“THS Blog” on Indentures and Inventories

Over at The Historical Society's blog, Dan Allosso has posted two interesting pieces on “Reading Primary Sources.” The first deals with indentures and the second with estate inventories. He provides a hands-on description of his work with these documents, the uses to which they can be put, and the ideas for further research they suggest.
   Those who wish to use original indenture and estate documents for teaching purposes can find a number of them online. For example:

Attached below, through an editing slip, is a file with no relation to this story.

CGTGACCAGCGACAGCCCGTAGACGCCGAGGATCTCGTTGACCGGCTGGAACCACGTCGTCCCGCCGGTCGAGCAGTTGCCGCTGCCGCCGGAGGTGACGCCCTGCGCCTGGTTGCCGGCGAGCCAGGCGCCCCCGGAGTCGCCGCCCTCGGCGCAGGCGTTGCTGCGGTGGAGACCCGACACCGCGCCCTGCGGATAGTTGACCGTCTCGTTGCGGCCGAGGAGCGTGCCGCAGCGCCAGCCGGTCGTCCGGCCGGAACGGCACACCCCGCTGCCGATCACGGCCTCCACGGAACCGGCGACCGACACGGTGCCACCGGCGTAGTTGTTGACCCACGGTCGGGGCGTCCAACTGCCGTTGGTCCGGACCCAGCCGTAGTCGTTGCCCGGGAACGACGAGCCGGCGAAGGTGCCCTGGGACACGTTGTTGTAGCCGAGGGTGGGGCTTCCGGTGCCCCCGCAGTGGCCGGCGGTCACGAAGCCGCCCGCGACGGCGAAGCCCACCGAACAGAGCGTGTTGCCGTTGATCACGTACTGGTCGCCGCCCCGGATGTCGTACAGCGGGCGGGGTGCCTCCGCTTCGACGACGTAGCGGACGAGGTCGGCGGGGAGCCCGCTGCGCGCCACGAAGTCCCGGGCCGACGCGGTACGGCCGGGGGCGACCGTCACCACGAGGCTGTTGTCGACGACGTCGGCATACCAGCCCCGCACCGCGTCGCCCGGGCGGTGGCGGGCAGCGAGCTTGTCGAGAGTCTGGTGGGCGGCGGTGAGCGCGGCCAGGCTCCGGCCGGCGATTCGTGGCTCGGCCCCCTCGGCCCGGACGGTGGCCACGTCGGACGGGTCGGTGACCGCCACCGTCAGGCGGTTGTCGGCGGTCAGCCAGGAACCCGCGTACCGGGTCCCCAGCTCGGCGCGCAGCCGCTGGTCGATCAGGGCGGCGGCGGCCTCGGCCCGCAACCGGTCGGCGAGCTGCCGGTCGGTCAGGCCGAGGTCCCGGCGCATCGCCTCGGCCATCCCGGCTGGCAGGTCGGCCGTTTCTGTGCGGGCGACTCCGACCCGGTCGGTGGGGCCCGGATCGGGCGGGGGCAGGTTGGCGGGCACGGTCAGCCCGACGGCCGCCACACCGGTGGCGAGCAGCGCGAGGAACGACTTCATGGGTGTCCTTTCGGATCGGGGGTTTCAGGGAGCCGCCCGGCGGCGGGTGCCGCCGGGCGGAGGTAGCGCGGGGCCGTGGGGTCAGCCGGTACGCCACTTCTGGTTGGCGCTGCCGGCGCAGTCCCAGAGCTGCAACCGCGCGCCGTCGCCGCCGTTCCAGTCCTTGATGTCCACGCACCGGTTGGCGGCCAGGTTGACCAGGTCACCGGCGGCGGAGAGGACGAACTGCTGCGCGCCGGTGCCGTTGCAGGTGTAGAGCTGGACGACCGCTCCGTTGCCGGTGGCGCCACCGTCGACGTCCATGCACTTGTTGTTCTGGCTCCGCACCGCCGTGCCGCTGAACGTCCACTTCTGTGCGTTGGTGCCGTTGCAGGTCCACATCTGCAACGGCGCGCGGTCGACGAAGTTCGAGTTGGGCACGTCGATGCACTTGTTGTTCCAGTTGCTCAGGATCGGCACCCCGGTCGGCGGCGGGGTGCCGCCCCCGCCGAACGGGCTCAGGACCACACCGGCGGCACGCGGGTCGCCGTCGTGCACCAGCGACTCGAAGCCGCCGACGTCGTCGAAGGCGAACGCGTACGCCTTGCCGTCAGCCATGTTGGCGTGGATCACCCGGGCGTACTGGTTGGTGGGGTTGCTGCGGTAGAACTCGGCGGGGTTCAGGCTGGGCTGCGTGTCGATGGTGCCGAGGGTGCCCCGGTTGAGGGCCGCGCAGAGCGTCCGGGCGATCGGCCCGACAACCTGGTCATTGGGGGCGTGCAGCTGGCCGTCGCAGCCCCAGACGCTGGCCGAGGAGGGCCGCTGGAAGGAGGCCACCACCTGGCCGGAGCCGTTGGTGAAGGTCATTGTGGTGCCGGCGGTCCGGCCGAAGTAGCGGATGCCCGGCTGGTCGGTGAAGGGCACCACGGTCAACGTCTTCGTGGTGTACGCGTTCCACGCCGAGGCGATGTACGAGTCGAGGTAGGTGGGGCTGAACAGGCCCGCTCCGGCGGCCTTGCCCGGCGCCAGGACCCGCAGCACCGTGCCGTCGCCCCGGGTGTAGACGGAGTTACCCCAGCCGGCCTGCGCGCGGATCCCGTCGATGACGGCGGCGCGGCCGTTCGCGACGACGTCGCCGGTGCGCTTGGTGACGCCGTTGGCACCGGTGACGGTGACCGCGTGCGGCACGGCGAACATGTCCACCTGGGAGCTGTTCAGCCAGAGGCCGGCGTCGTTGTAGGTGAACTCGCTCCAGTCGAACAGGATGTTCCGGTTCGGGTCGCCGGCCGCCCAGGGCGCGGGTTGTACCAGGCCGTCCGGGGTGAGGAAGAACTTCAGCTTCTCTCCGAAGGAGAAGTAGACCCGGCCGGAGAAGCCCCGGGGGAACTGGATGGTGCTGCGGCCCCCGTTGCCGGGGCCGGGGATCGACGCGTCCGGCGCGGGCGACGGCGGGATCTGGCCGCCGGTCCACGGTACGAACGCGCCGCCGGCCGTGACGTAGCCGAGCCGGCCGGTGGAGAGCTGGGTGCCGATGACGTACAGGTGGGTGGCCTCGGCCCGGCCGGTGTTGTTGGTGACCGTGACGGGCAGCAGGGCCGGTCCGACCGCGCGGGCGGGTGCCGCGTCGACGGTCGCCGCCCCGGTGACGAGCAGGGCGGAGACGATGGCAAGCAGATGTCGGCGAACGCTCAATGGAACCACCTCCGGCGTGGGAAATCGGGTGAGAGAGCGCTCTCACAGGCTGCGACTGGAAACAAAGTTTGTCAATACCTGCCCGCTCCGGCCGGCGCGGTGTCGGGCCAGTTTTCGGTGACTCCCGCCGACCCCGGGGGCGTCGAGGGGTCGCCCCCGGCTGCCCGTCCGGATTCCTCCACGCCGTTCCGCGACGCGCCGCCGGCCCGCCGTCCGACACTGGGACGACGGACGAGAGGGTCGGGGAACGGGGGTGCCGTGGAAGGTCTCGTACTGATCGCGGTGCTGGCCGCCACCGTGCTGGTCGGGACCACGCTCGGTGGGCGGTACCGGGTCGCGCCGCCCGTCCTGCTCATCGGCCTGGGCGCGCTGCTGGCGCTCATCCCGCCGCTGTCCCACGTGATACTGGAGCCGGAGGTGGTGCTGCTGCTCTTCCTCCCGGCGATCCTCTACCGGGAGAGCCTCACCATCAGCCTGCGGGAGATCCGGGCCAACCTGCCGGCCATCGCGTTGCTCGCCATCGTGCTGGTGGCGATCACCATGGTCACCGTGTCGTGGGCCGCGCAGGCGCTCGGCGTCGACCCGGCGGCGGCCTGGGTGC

Virtual Jamestown has a database of over 15,000 indentured servants' contracts from the London, Middlesex, and Bristol Registers.
Lowcountry Africana is in the process of digitizing estate records and bills of sale from South Carolina, 1732-1872.
The Center for History and New Media houses a database collected by Gunston Hall Plantation of over 300 probate inventories from Maryland and Virginia, 1740-1810.
In addition to these larger sites, many genealogy pages, museums, and state and local archives have posted individual examples, which can be found through on-line searching.
Update, 1/27/11: Allosso has added another post in the series, on the development of banknotes in the United States. An earlier post on The Exchange highlighted currency as art and provided links to other relevant sites.